Chiari II malformation. Nearly all children with myelomeningocele have this change in the position of the brain. The lower part of the brain is located further down than normal and is partly displaced into the upper part of the spinal canal. This can block the flow of cerebrospinal fluid and contribute to hydrocephalus. In most cases, affected children have no other symptoms. But a small number develop serious problems, such as breathing and swallowing difficulties and upper body weakness. In these cases, doctors may recommend surgery to relieve pressure on the brain.
Tethered spinal cord. Most children with myelomeningocele, and a small number with meningocele or spina bifida occulta, have a tethered spinal cord. This means that the spinal cord does not slide up and down with movement as it should, because it is held in place by surrounding tissue. Some children have no symptoms, but others develop leg weakness, worsening leg function, scoliosis (curvature of the spine), pain in the back or legs and changes in bladder function. Doctors usually recommend surgery to release the spinal cord from surrounding tissue. After surgery, a child should return to his or her usual level of functioning.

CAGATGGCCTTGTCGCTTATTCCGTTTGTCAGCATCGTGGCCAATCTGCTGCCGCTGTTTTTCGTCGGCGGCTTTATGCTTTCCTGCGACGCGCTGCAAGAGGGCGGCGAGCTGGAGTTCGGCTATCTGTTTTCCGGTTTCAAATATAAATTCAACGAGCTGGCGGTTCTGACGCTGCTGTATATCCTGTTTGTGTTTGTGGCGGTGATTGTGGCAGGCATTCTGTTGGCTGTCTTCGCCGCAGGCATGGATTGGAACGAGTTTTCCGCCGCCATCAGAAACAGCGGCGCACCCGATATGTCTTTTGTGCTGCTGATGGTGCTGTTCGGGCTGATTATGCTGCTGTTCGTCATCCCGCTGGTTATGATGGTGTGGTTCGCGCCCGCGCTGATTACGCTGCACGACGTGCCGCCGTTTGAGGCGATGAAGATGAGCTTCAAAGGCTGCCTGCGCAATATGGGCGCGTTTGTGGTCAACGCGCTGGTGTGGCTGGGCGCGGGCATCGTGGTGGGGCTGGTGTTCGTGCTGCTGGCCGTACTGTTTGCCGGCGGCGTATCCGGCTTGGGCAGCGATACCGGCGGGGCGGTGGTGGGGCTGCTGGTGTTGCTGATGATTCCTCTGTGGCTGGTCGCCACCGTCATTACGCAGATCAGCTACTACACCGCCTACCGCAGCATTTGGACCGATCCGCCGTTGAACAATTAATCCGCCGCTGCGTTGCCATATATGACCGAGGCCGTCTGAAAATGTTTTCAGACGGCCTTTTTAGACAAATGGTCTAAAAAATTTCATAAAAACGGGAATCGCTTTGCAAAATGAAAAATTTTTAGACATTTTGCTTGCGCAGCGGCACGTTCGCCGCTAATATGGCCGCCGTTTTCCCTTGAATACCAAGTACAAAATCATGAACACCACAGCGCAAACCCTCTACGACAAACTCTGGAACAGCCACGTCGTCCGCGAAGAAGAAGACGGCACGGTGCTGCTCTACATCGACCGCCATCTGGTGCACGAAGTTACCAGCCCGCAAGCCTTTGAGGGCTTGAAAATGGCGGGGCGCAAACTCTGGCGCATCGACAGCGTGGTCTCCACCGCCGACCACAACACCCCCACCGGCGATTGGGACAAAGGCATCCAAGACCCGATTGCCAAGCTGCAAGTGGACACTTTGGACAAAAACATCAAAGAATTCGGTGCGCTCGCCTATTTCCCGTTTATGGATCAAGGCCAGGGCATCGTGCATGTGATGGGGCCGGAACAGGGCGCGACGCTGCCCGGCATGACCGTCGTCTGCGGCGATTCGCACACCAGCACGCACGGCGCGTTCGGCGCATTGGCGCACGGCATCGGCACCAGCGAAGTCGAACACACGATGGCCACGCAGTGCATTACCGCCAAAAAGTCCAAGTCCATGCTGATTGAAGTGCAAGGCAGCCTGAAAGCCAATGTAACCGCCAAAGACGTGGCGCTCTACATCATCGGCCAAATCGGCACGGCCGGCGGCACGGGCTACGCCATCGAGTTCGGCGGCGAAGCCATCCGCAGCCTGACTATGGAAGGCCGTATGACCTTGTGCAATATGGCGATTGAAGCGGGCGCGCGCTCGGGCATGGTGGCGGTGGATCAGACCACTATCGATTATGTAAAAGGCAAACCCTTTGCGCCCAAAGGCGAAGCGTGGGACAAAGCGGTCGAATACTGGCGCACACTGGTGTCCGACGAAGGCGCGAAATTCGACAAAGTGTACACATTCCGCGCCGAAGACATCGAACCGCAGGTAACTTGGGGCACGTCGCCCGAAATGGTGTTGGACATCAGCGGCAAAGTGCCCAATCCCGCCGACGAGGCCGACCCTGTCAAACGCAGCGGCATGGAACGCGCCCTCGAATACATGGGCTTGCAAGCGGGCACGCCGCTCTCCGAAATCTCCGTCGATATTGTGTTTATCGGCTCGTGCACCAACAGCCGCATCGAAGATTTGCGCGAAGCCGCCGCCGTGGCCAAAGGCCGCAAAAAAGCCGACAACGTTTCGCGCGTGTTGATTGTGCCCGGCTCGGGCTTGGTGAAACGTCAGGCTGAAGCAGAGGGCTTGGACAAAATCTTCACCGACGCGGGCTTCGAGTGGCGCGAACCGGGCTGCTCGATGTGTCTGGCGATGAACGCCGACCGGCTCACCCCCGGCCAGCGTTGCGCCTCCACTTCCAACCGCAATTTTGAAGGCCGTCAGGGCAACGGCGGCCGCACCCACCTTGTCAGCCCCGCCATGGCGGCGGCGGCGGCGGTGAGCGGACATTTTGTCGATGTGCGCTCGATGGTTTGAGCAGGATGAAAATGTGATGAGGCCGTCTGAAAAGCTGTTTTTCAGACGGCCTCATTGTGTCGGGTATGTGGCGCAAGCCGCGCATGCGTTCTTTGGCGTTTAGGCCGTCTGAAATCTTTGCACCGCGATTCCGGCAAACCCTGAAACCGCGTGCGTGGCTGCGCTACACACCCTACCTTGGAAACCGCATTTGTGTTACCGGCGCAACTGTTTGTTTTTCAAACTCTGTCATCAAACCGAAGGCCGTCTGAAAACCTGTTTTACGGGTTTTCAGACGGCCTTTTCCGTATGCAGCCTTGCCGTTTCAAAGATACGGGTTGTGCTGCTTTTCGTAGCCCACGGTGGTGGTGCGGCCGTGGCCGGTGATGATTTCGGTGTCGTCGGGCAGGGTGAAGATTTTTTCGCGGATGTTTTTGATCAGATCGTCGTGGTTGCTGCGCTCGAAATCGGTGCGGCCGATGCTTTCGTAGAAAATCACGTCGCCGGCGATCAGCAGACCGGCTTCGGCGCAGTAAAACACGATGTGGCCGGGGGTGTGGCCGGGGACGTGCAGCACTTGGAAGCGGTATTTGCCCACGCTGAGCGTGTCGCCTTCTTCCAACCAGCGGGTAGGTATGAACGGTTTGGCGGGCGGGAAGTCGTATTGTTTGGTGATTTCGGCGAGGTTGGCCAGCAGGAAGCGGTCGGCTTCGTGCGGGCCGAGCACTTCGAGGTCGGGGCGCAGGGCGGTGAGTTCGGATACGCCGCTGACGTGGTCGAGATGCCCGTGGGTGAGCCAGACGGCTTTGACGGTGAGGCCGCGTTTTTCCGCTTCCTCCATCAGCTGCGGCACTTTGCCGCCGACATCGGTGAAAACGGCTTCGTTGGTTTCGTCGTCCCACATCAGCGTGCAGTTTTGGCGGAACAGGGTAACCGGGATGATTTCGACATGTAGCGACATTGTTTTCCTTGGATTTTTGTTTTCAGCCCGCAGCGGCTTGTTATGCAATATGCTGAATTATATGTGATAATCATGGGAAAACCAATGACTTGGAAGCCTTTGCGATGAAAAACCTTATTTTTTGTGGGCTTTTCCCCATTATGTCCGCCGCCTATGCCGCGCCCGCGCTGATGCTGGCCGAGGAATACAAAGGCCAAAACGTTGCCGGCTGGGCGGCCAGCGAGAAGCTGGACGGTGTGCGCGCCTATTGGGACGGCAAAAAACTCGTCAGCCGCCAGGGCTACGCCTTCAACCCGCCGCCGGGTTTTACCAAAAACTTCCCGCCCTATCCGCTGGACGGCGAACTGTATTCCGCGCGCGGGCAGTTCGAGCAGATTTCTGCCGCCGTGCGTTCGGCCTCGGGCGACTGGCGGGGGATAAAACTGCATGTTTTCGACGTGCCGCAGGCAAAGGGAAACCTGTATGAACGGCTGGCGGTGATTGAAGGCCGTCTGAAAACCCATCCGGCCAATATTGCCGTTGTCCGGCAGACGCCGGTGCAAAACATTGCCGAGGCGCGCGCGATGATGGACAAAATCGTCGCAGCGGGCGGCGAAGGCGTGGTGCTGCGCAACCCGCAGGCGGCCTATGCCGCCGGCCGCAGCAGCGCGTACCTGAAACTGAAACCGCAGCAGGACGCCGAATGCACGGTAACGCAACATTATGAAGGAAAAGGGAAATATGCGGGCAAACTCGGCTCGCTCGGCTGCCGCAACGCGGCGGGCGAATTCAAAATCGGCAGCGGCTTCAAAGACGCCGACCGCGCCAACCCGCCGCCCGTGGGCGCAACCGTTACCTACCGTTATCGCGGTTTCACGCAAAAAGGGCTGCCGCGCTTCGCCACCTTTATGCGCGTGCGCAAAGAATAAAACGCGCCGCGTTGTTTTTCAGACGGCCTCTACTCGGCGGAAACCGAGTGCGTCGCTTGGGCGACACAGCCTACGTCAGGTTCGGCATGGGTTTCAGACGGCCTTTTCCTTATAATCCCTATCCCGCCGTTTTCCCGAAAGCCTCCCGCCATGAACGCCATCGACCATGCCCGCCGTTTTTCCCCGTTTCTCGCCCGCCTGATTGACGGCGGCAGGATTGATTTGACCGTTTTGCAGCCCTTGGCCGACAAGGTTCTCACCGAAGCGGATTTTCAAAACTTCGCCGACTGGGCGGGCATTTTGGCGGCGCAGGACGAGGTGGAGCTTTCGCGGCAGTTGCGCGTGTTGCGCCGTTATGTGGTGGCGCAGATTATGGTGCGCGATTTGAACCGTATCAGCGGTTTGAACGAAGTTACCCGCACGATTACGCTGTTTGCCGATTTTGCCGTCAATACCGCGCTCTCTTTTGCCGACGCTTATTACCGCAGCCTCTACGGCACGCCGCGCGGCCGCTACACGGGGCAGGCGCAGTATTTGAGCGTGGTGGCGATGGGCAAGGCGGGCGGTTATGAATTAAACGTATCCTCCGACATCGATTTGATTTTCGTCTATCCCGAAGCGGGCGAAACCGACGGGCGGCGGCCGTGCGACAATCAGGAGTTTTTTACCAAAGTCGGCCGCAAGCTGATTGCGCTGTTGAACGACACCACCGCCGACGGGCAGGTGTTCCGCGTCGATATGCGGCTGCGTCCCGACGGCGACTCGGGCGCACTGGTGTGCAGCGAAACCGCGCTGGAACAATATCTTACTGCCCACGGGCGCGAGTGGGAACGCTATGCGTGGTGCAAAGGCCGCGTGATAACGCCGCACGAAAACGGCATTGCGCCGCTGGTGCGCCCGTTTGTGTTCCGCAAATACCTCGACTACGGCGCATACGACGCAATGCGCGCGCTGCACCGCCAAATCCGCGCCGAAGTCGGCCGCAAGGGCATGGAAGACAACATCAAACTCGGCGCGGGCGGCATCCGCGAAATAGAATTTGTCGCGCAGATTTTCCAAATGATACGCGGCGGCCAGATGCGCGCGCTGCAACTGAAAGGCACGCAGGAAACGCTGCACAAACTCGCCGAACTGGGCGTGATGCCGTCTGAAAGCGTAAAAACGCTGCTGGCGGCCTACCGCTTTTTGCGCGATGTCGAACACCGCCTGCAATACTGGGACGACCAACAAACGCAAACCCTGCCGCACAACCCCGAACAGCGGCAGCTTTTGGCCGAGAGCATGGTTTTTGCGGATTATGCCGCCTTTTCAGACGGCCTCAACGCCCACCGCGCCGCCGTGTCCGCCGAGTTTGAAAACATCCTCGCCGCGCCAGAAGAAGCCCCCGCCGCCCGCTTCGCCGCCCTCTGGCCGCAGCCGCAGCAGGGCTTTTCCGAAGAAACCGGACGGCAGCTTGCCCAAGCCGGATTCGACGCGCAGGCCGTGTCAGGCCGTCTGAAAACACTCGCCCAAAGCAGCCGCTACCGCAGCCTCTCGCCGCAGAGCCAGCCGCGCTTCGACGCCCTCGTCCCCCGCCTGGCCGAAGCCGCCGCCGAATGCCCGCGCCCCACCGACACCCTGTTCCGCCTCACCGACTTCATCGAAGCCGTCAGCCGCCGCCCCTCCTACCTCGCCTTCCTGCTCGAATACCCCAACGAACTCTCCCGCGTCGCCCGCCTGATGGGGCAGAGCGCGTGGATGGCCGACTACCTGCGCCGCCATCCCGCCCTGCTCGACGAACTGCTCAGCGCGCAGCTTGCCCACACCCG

Urinary tract disorders. Individuals with myelomeningocele often have problems emptying the bladder completely. This can lead to urinary tract infections and kidney damage. A technique called intermittent catheterization, in which the parent or child inserts a plastic tube into the bladder several times a day, is often helpful. Children with spina bifida should have regular care by a urologist (a doctor who specializes in urinary tract problems) to help prevent urinary tract problems.